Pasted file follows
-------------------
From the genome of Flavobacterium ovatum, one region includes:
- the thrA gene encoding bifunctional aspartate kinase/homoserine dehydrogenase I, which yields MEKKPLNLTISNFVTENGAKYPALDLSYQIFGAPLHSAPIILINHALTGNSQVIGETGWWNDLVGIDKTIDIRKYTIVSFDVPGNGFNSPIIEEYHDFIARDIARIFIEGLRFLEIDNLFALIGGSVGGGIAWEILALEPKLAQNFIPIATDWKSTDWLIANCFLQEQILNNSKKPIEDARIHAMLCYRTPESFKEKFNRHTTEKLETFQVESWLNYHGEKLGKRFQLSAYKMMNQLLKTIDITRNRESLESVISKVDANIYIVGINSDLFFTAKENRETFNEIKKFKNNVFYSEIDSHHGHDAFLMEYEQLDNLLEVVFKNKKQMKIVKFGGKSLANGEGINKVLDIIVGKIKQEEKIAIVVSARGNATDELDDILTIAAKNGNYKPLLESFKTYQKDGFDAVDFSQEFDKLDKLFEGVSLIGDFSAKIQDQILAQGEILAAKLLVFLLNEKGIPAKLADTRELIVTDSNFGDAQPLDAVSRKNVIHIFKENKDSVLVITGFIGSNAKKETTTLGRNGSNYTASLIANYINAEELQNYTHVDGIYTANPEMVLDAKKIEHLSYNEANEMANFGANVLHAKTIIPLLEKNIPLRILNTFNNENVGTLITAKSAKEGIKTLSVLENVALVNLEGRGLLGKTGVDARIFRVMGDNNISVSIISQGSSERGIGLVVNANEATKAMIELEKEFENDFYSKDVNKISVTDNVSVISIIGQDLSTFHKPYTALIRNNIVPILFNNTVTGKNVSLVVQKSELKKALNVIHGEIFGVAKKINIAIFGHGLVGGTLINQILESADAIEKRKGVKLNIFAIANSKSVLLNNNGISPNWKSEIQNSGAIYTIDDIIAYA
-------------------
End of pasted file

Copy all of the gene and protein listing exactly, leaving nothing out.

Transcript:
From the genome of Flavobacterium ovatum, one region includes:
- the thrA gene encoding bifunctional aspartate kinase/homoserine dehydrogenase I, which yields MEKKPLNLTISNFVTENGAKYPALDLSYQIFGAPLHSAPIILINHALTGNSQVIGETGWWNDLVGIDKTIDIRKYTIVSFDVPGNGFNSPIIEEYHDFIARDIARIFIEGLRFLEIDNLFALIGGSVGGGIAWEILALEPKLAQNFIPIATDWKSTDWLIANCFLQEQILNNSKKPIEDARIHAMLCYRTPESFKEKFNRHTTEKLETFQVESWLNYHGEKLGKRFQLSAYKMMNQLLKTIDITRNRESLESVISKVDANIYIVGINSDLFFTAKENRETFNEIKKFKNNVFYSEIDSHHGHDAFLMEYEQLDNLLEVVFKNKKQMKIVKFGGKSLANGEGINKVLDIIVGKIKQEEKIAIVVSARGNATDELDDILTIAAKNGNYKPLLESFKTYQKDGFDAVDFSQEFDKLDKLFEGVSLIGDFSAKIQDQILAQGEILAAKLLVFLLNEKGIPAKLADTRELIVTDSNFGDAQPLDAVSRKNVIHIFKENKDSVLVITGFIGSNAKKETTTLGRNGSNYTASLIANYINAEELQNYTHVDGIYTANPEMVLDAKKIEHLSYNEANEMANFGANVLHAKTIIPLLEKNIPLRILNTFNNENVGTLITAKSAKEGIKTLSVLENVALVNLEGRGLLGKTGVDARIFRVMGDNNISVSIISQGSSERGIGLVVNANEATKAMIELEKEFENDFYSKDVNKISVTDNVSVISIIGQDLSTFHKPYTALIRNNIVPILFNNTVTGKNVSLVVQKSELKKALNVIHGEIFGVAKKINIAIFGHGLVGGTLINQILESADAIEKRKGVKLNIFAIANSKSVLLNNNGISPNWKSEIQNSGAIYTIDDIIAYA